- Kevin Gemmell, College Football
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All players are equal, but some players are more equal than others. That's the basis of our Most Important Player series.
First off, quarterbacks are excluded to make things more interesting. It goes without saying, for example, that Oregon's Marcus Mariota is the Ducks' most important player.
And most important doesn't necessarily have to be "best." An All-American's backup can be pretty darn good, too.
Our most important guys are players who could swing a win total one way or the other, based on their living up to expectations. Or their absence.
USC: LB Devon Kennard
2012 production: Did not play
Why Kennard is so important: While approaching the USC portion of this series, I started asking myself what was different in 2012 from 2011? Why the drop off? You could easily make a case for Marqise Lee. But his outstanding season last year didn't do much to help out in the win/loss department. I considered his stat-heavy season. With 118 catches, surely the Trojans were more unbalanced in 2012 -- so the most important player should be running back Silas Redd.
Then I compared the numbers. In 2011, USC rushed the ball 392 times for 1,951 yards, 12 touchdowns, 5.0 yards per carry and an average of 162.6 yards per game. They were 55-45 pass to run.
In 2012, USC carried the ball 392 times for 1,958 yards, 12 touchdowns, 5.0 yards per carry and an average of 150.6 yards per game. They were 54-46 pass to run. The only major discrepancy is they played one more game in 2012, but the numbers are staggeringly similar. So the running game wasn't the problem.
So we look to the defense. Well, they gave up 23.6 points per game in 2011 and 24.3 in 2012. They allowed 17 rushing touchdowns in 2011, and 17 in 2012; 17 passing touchdowns in 2011, 20 in 2012. Pretty comparable.
You can compare the 2012 and 2011 stats and you'll see that almost all of the numbers are similar -- give or take. Except one: Rushing yards allowed.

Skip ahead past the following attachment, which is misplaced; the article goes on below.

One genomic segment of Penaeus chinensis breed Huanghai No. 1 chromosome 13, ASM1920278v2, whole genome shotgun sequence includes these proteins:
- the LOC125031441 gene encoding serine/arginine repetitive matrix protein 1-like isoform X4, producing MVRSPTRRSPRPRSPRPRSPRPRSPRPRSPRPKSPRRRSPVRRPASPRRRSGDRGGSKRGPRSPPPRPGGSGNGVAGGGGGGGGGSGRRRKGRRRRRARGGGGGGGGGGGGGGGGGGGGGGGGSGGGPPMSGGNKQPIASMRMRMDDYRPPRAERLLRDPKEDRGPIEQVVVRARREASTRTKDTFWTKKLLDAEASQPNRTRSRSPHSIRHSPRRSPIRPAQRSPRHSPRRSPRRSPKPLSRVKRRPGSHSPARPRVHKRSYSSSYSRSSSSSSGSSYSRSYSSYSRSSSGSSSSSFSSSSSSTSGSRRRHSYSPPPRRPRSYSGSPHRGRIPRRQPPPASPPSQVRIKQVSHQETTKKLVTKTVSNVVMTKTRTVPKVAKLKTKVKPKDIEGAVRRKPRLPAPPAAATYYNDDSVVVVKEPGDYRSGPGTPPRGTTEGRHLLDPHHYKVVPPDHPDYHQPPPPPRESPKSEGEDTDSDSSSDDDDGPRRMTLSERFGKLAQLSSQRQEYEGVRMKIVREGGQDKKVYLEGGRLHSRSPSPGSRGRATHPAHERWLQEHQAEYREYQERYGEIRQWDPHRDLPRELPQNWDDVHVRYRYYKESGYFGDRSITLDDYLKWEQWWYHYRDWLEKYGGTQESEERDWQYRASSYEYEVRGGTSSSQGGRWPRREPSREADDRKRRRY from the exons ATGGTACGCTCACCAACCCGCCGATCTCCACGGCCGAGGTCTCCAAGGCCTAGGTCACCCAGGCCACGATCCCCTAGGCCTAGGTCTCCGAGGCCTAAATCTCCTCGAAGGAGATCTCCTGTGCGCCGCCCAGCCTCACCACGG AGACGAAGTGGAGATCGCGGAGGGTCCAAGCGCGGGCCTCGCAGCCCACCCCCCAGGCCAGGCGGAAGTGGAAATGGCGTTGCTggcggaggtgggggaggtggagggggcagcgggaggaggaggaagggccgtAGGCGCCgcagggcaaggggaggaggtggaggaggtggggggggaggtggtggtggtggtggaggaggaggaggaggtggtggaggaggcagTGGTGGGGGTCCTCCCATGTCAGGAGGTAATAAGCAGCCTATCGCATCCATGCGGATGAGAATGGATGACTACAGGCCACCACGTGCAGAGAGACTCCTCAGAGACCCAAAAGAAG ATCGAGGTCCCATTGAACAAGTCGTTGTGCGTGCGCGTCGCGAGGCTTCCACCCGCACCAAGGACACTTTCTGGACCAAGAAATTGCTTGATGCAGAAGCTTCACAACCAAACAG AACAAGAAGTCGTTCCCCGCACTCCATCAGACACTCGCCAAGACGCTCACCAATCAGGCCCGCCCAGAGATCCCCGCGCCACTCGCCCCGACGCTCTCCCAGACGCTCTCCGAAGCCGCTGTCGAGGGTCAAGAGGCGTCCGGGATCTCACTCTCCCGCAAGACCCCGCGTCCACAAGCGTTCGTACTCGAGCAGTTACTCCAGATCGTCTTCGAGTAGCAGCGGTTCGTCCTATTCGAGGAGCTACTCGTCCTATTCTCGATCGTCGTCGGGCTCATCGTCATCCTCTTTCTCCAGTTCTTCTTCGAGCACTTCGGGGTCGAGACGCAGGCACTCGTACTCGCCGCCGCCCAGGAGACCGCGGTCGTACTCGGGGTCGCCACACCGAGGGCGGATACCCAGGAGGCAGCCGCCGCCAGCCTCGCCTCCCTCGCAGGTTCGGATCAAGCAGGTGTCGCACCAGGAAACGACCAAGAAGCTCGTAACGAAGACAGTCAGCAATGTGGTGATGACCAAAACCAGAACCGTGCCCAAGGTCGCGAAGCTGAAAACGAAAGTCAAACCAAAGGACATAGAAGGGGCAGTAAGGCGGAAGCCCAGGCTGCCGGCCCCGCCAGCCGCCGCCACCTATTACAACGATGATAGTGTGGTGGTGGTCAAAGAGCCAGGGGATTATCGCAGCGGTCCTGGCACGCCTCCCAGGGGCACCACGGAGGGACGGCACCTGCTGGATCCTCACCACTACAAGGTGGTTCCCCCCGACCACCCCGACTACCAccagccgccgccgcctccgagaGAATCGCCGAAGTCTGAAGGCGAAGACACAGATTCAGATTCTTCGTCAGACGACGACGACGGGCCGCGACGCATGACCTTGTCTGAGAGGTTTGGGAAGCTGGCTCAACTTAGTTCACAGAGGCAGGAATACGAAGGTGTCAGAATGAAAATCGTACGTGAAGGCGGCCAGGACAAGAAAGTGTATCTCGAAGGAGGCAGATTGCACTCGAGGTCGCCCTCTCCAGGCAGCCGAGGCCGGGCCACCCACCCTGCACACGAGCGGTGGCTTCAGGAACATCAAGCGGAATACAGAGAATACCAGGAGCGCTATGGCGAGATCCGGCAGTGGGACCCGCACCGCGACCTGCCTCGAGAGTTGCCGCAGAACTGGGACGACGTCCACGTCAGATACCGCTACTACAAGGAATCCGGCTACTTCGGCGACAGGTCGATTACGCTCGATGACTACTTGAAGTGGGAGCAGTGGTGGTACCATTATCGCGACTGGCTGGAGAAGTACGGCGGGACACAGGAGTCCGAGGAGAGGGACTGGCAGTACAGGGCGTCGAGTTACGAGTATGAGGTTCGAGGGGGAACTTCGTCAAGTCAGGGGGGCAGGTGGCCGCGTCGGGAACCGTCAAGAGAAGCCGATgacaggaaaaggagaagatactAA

In 2011 they allowed 111.4 yards per game on the ground. In 2012, that number ballooned to 167 yards per game. Lane Kiffin talked about wanting to switch to a 3-4 even before hiring Clancy Pendergast as his defensive coordinator to do a better job against the run.
That brings us -- finally -- to Kennard. After earning a starting gig as a defensive end in 2012, he tore his pectoral muscle and was forced to take a redshirt year. He, by the way, was also missing from the equation between 2011 and 2012.
So why Kennard over, say, Morgan Breslin or Leonard Williams or Dion Bailey (who by the way should flourish back at his natural safety spot)? Because Kennard could blow up in 2013 in this new scheme. There is going to be so much focus on Breslin -- we know what we're getting with him -- that Kennard is going to get plenty of one-on-one opportunities to make plays in the backfield and/or stuff the run.
Conversely, if he proves to be as good as many think he's going to be on the outside, he'll force teams to scheme extra blockers his way, which should open things up for Breslin. It's a pick-your-Trojan scenario that could end badly for opposing offenses.
He's experienced as a defensive end and he's also played middle linebacker, so being on the edge and playing with a stop-the-run-first mentality will come naturally to him.
USC is a team that has several potential All-Americans on both sides of the ball. But in this case, it's the return of Kennard that could prove most beneficial to the Trojans and their new-look defense. He could be the game-changer.
All players are equal, but some players are more equal than others. That's the basis of our Most Important Player series.First off, quarterbacks are excluded to make things more interesting.